F-V Enterprises took off, largely due to the fabulous success of the umbrella line. It seemed that every professor in America wanted an umbrella that beeped in response to a tuneless whistle. Within 2 years, the corporation was bringing in net profits of $85,000 annually.

At this point, Bruce and George decided that it was time to take the corporation public. They arranged for a public offering of the corporation's shares, issuing 200,000 new shares of common stock and 100,000 shares of preferred. These shares were registered under 12 of the Securities Exchange Act of 1934.

When the public offering was announced, popular interest ran high. And in fact, the new stock sold like wildfire. CREF, a College Retirement investment fund that managed assets of $400 million bought 30,000 shares. Within 5 years of the public offering, the corporation's annual sales rose to $450,000. A Board of Directors was elected, consisting of local community leaders and officers of various Ohio corporations. Bruce and George continued as President and Secretary/ Treasurer, respectively.

Bruce and George were beginning to enjoy their position as corporate executives of a successful, growing organization. Bruce decided that the corporation should make two substantial charitable bequests: one to his alma mater, Antioch College, and a second to the Democratic Leadership Committee. Both bequests were over $75,000. Bruce and George also voted themselves a generous retirement package, including $50,000 annual "consulting fees" payable over their lifetimes, and stock options to purchase 20,000 shares of the corporation's common stock at the then- current market price of $30/share. The Board of Directors approved both of these matters without question or discussion.

About one year after the public offering, George was approached by Richard Haight, a local businessman, who indicated that he knew where to find a warehouse full of umbrellas that could be purchased for pocket change. Apparently, the Pentagon had ordered 300,000 umbrellas for military personnel. The Government Supply Office (GSO) had then changed the relevant specifications to require that all umbrellas had to be a larger size than the type the Pentagon had ordered. The Pentagon was now stuck with these useless umbrellas, and was eager to get rid of them. Richard Haight offered these umbrellas to George at 5 cents apiece. This price was 15 cents cheaper than what the corporation was paying. George purchased the umbrellas from Richard, and, without saying anything to Bruce or anyone else, sold them directly to London Fog, making a profit of 20 cents per umbrella.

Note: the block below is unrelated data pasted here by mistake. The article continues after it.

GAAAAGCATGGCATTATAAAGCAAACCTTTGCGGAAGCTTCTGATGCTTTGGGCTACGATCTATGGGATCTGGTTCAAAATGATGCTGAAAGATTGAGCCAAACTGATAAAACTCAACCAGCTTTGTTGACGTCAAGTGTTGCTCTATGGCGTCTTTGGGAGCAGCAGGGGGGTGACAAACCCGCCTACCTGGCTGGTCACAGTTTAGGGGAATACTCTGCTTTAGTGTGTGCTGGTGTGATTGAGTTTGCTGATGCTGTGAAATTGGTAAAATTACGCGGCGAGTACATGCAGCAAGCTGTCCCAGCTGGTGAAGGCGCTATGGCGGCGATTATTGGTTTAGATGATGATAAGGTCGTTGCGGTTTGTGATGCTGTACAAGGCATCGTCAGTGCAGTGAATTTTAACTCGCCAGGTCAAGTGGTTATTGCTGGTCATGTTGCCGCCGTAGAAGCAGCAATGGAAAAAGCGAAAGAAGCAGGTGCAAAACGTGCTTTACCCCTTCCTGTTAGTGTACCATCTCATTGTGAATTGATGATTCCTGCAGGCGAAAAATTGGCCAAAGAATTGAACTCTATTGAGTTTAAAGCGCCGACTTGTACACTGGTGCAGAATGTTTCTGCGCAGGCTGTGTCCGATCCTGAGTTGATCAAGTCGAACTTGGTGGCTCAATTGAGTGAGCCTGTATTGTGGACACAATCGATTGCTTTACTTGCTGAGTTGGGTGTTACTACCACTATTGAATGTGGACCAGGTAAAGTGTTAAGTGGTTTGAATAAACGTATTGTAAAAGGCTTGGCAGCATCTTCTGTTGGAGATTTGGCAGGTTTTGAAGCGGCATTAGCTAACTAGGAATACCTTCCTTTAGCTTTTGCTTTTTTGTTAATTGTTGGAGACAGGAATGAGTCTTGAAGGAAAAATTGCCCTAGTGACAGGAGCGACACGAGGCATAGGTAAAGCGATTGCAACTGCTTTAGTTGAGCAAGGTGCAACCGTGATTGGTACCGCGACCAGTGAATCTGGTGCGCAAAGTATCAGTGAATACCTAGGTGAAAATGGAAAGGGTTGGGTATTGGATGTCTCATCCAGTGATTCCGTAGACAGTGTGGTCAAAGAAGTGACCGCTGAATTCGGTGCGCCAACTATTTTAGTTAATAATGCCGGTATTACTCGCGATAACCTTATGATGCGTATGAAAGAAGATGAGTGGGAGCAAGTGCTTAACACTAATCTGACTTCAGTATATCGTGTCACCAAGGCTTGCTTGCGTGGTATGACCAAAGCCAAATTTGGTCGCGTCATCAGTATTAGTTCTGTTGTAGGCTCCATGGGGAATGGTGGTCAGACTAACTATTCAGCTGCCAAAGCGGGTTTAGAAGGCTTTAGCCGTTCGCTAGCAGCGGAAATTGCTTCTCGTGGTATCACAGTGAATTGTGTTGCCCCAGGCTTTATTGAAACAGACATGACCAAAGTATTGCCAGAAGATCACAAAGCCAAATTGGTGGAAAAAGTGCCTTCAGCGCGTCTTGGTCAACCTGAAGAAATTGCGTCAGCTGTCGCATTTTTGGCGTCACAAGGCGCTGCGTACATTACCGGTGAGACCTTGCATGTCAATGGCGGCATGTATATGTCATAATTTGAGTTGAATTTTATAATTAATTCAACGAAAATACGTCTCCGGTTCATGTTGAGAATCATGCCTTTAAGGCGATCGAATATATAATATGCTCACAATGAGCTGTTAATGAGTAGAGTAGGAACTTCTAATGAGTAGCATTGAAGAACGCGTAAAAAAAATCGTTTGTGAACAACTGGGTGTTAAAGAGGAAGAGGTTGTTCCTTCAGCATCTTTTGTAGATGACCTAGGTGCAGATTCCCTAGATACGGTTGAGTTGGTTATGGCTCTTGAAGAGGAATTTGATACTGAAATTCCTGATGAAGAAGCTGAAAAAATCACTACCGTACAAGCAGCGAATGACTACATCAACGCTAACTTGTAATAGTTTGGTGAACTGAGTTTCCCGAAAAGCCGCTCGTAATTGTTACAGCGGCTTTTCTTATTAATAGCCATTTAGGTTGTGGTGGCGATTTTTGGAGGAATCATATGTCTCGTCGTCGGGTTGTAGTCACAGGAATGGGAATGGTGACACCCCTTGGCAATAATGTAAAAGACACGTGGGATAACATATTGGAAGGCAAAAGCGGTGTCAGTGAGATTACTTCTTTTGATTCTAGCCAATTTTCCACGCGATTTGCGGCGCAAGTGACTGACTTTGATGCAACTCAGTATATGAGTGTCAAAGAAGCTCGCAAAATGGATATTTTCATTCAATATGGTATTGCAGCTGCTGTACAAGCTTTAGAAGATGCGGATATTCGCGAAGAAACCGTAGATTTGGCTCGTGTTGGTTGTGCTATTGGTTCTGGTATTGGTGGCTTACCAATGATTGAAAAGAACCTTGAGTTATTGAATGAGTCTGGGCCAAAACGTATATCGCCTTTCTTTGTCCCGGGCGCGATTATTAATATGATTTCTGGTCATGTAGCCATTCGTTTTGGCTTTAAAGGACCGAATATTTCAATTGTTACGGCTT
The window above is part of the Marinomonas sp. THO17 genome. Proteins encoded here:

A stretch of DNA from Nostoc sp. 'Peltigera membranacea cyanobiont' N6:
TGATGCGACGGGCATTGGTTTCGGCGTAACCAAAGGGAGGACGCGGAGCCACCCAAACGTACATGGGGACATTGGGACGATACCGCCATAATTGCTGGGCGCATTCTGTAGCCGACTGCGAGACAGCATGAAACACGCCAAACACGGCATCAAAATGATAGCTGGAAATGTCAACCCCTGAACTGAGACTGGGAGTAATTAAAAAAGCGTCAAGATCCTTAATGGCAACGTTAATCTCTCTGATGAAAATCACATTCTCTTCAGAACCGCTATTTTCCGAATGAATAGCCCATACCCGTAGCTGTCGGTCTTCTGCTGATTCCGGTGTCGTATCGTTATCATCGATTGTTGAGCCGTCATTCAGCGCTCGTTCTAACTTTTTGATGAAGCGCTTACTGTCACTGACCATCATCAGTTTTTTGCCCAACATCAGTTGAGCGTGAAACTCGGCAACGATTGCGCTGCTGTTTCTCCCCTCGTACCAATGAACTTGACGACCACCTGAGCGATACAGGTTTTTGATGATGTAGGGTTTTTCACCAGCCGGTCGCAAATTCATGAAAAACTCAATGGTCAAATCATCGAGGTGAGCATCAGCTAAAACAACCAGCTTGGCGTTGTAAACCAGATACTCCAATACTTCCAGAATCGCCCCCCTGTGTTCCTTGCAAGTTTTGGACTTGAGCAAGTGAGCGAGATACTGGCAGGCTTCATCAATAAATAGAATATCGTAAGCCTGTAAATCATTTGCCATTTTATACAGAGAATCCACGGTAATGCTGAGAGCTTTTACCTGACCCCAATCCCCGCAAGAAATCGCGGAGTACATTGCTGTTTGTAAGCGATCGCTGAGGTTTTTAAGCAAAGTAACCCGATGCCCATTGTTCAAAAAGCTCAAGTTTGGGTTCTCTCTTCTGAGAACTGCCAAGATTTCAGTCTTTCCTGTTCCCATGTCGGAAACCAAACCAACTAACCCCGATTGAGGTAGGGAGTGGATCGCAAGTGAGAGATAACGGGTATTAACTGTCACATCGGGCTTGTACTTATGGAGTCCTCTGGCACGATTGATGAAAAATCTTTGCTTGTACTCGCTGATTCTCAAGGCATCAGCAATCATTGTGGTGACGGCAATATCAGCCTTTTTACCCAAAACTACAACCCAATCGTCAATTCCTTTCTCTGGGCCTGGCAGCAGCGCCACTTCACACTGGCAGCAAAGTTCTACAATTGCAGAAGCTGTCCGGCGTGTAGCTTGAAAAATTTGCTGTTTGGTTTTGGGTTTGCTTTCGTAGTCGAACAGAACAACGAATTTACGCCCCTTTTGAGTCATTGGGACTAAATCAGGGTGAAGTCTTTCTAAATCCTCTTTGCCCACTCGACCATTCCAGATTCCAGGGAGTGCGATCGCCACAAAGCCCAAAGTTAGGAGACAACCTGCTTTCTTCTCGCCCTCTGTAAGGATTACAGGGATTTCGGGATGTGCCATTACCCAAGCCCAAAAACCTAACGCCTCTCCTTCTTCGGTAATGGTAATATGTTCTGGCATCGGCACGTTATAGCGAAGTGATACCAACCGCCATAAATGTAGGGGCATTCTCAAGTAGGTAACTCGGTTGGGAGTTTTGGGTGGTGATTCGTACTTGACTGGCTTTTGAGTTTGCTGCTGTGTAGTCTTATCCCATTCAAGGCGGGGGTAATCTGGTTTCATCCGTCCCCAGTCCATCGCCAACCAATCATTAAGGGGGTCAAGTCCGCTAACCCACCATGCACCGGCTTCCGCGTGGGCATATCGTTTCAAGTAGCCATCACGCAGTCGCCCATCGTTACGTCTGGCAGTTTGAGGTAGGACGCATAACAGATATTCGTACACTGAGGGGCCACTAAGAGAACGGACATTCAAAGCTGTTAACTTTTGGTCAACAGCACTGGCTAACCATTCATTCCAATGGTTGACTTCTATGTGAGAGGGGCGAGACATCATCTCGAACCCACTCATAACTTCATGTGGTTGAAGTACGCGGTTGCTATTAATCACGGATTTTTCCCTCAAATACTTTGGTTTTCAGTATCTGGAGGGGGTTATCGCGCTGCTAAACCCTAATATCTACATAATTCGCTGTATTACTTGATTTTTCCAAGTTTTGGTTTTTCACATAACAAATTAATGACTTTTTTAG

Six years after the company went public, on May 1, 1994, George was approached by T. Boone Pickens, on behalf of Mesa Petroleum, who was interested in taking over French-Vaubel Enterprises. Pickens told George that he was willing to pay $65/ share for the company's stock, which was still selling at a market price of $30/share. Pickens also told George that he would break up the company, and sell off all the product lines, keeping only the umbrella line, which would then be wholly controlled by Mesa. Pickens promised to keep George and Bruce on as company officers, in charge of the umbrella product line, and said he would quadruple their current salaries. He also indicated that the company's corporate headquarters would be moved to Dallas, Texas, where Mesa was headquartered.

George and Bruce were thrilled with this prospect. They hurriedly directed Walter Skyrider, an L-2 law student, to prepare a press release indicating that merger negotiations were "pending" with Mesa. The announcement disclosed the offered price of $65/share. Before passing the announcement along to the papers, Walter cashed in his student loan checks for the school year and bought all the F-V stock he could afford. He also told his girlfriend Suzi (a fifth-year pharmacy student) about the proposed merger, and Suzi passed the news on to her mother. Both Suzi and her mother bought 4,000 shares of F-V stock on May 1. The press release was made public early in the morning of May 2. Public trading in F-V Enterprises was heavy all day, and the stock closed up at $36/share. Bruce decided that this was a good time to increase his stakehold, purchasing 1,000 shares just before the close of trading.